So there's your clarification. "Simple as that," Garcetti said.

When asked by a reporter if he regretted confusing the public with the city order, Garcetti said he did not have any regrets and that the confusion was a misunderstanding. He said some people thought he said that the city was banning walking — but that he never in face, said that. The city orders, he said, have always been nearly identical to the county orders to avoid confusion.

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Go outside and stay home are of course, contradictory pieces of advice, but we think when the mayor says "stay at home" he really means, "stay safe and don't hang out with people." Not literally, "lock your doors and do not leave your home."

Screenshot of today's live briefing (Mayor's Facebook page)

The point, the mayor explained, is this: cases are rising. We need to do something to get it into people's heads that this is still serious. Today, L.A. County hit another record, "in a bad way," the mayor said. "Remember, cities can't open up more than what the county allows or what the state allows."

Garcetti noted:

"8860 cases, a number I can hardly believe, that just a few weeks ago would have been unimaginable. We're on the verge of reaching 10,000 cases daily with the numbers that we're seeing this week."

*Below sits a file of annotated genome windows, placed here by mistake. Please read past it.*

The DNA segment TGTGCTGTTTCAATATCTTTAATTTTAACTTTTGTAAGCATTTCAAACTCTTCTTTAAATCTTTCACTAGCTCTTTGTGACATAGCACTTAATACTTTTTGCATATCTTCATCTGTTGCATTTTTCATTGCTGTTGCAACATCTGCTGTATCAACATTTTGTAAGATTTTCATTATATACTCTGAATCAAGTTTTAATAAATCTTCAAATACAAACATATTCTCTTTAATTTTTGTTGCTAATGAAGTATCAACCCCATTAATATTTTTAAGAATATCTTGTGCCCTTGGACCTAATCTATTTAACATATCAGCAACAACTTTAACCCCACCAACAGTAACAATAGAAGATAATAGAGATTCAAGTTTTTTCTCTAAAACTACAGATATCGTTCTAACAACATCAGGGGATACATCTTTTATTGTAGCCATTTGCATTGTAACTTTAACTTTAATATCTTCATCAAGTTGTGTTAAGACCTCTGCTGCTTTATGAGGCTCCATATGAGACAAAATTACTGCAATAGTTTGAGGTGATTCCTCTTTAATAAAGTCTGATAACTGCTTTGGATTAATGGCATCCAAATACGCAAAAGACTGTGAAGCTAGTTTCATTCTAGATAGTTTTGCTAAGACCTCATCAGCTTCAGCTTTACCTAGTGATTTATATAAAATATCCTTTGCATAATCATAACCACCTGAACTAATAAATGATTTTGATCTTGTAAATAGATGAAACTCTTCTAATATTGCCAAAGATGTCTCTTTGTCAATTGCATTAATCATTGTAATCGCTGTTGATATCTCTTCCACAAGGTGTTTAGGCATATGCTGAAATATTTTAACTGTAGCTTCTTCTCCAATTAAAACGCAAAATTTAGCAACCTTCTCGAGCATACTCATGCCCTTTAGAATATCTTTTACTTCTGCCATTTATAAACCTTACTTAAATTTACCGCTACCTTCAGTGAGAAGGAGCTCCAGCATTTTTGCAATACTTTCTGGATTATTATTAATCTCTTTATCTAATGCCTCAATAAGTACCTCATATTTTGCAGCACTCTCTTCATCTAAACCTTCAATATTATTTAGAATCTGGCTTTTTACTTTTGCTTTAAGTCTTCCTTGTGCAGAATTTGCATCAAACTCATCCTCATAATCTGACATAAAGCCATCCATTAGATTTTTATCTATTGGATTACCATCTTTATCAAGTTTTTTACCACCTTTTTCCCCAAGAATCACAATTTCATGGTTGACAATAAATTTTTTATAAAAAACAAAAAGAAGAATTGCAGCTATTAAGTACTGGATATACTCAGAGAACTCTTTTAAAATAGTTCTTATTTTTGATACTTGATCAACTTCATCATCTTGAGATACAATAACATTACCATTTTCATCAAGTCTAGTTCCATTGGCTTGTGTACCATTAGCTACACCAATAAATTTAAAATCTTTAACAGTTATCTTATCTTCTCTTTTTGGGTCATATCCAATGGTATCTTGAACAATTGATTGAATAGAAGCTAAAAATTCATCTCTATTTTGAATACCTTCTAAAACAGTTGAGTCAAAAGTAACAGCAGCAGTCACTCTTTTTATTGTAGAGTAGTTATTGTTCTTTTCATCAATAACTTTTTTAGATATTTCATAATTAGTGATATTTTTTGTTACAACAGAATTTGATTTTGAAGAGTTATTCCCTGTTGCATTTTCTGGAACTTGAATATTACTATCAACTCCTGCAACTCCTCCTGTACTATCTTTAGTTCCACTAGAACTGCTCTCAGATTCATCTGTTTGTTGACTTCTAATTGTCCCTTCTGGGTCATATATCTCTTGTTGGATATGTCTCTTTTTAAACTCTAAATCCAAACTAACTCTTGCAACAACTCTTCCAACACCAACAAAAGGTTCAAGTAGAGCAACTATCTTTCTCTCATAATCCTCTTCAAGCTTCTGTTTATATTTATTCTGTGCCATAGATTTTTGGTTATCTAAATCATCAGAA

The city of L.A. also saw its highest case count so far in the pandemic, with 3,756 confirmed positive tests.

"If we stay on this case trajectory, L.A. is projected to reach half a million cases by the year's end," the mayor said, meaning and one out of every 20 people in the city will have had the virus.

The positivity rate is 1.14, which Garcetti says is "well above one, meaning that everybody who's infected is infecting more than one more person, which is why cases continue to rise. We need to get that number down below one."


  • 2,769 people are hospitalized, a 4% increase since yesterday.
  • In the past three weeks, our hospitalizations have tripled.
  • 644 patients are in the ICU
  • COVID cases among healthcare workers are up by 71%


  • The county is adopting a new digital contact tracing program. If you test positive for COVID-19, you will get a message from Healthvana, and be prompted to enter the names and phone numbers of everyone you were in contact with. Those people will instantly and anonymously get text messaged notifying them that they have been exposed to the virus and should get tested. ". In the coming weeks we're going to make it possible for them to also get a free test by mail, so they don't even have to leave their house in order to see what their status is," Garcetti added.
  • A new city initiative will offer 4,000 restaurant workers one-time $800 stipends. Those who qualify can apply starting Monday at 9 a.m. (the application window lasts until Friday at midnight, and the time you apply shouldn't affect your changes of getting it). You can go to for applications and more info. The 4,000 recipients will be chosen at random, by lottery.

Correction: A previous version of this story said the restaurant worker stipend program was a county initiative, but it is actually a city initiative. LAist regrets the error.